Earlier today, Google researchers Bodo Möller, Thai Duong, and Krzysztof Kotowicz released a paper discussing a serious bug in SSL 3.0 that allows attackers to conduct man-in-the-middle attacks and decrypt the traffic between Web servers and end users. For example, if you're shopping online with your credit card, you may think that your information is secure but thanks to this bug (known as POODLE) it may actually be at risk. An attacker can hijack your transaction, retrieve your credit card information, or even change your order. The bullet points below summarize some key points of this vulnerability:
- CVE ID: CVE-2014-3566
- Popular name: POODLE (Padding Oracle On Downgraded Legacy Encryption)
- Vulnerabilty: SSL 3.0 fallback bug
- Attack vector: Man-in-the-middle
Figure 1: Attackers may force the communication between a client and server to downgrade from TLS to SSL 3.0 to be able to decrypt the network communicationCountermeasures This vulnerability can be avoided if the SSL 3.0 protocol is disabled. Site administrators can disable support for this on their side; for example these instructions show how to do this in Apache. End users can disable SSL 3.0 support on their end as well, through the following steps:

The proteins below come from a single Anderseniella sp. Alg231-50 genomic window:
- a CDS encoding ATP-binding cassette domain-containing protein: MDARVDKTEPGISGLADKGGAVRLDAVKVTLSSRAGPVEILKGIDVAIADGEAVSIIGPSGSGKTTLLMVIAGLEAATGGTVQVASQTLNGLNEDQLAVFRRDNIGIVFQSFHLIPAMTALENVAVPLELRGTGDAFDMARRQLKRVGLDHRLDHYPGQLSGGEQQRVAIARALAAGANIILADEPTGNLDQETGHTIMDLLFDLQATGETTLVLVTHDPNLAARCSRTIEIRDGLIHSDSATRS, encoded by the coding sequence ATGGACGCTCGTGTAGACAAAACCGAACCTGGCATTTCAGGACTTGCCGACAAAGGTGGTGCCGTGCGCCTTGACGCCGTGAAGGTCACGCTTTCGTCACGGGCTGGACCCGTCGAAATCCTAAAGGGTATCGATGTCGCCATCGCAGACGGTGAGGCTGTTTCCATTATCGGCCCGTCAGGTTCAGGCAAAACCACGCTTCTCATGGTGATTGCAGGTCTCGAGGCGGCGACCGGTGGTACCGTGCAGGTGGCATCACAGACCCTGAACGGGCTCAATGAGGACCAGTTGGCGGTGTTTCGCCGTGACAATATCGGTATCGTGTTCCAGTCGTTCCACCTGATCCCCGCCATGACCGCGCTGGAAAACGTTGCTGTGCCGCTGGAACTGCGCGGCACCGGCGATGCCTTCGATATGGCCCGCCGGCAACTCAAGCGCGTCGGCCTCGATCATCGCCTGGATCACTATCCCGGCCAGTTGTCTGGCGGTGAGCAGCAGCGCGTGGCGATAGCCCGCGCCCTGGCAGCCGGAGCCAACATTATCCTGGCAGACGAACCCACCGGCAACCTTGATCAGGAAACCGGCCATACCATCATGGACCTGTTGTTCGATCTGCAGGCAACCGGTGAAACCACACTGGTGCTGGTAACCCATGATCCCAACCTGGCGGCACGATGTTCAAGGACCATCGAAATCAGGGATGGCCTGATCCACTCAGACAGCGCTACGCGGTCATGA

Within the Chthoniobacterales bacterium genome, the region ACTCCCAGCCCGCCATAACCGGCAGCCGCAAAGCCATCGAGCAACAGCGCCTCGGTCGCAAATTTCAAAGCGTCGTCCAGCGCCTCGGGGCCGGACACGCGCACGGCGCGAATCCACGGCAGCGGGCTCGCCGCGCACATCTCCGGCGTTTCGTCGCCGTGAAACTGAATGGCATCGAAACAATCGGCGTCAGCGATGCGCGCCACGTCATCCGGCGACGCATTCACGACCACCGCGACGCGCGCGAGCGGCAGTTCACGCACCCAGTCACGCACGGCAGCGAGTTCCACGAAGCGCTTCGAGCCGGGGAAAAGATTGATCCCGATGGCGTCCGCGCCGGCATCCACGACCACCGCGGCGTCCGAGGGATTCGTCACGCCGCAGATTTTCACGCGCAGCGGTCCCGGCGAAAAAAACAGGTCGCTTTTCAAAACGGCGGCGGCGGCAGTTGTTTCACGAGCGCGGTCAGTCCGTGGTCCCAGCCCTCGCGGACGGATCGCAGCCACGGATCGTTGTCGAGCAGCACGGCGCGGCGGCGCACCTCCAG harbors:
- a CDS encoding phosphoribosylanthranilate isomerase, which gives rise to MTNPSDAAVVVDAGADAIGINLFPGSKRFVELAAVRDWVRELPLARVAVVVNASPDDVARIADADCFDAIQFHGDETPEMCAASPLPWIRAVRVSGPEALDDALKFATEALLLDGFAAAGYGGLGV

- For Chrome users, running Chrome with the command Chrome.exe --ssl-version-min=tls1 will specify that the minimum version of SSL that will be used is TLS 1.0.
- In Firefox, type about:config in the search bar to change settings. Search for the keyword security.tls.version.min and set the value to 1 to disable SSL 3.0 support.
- Internet Explorer users can follow the steps in Security Advisory 3009008 to disable SSL 3.0
- Disable SSL 2.0 and SSL 3.0 in IIS 7 via using this to protect the server.
- Protect Apache httpd + mod_ssl using the command: SSLProtocol All -SSLv2 –SSLv3
- Protect nginx using command: ssl_protocols TLSv1 TLSv1.1 TLSv1.2
- 1006293 - Detected SSLv3 Request
- 1006296 - Detected SSLv3 Response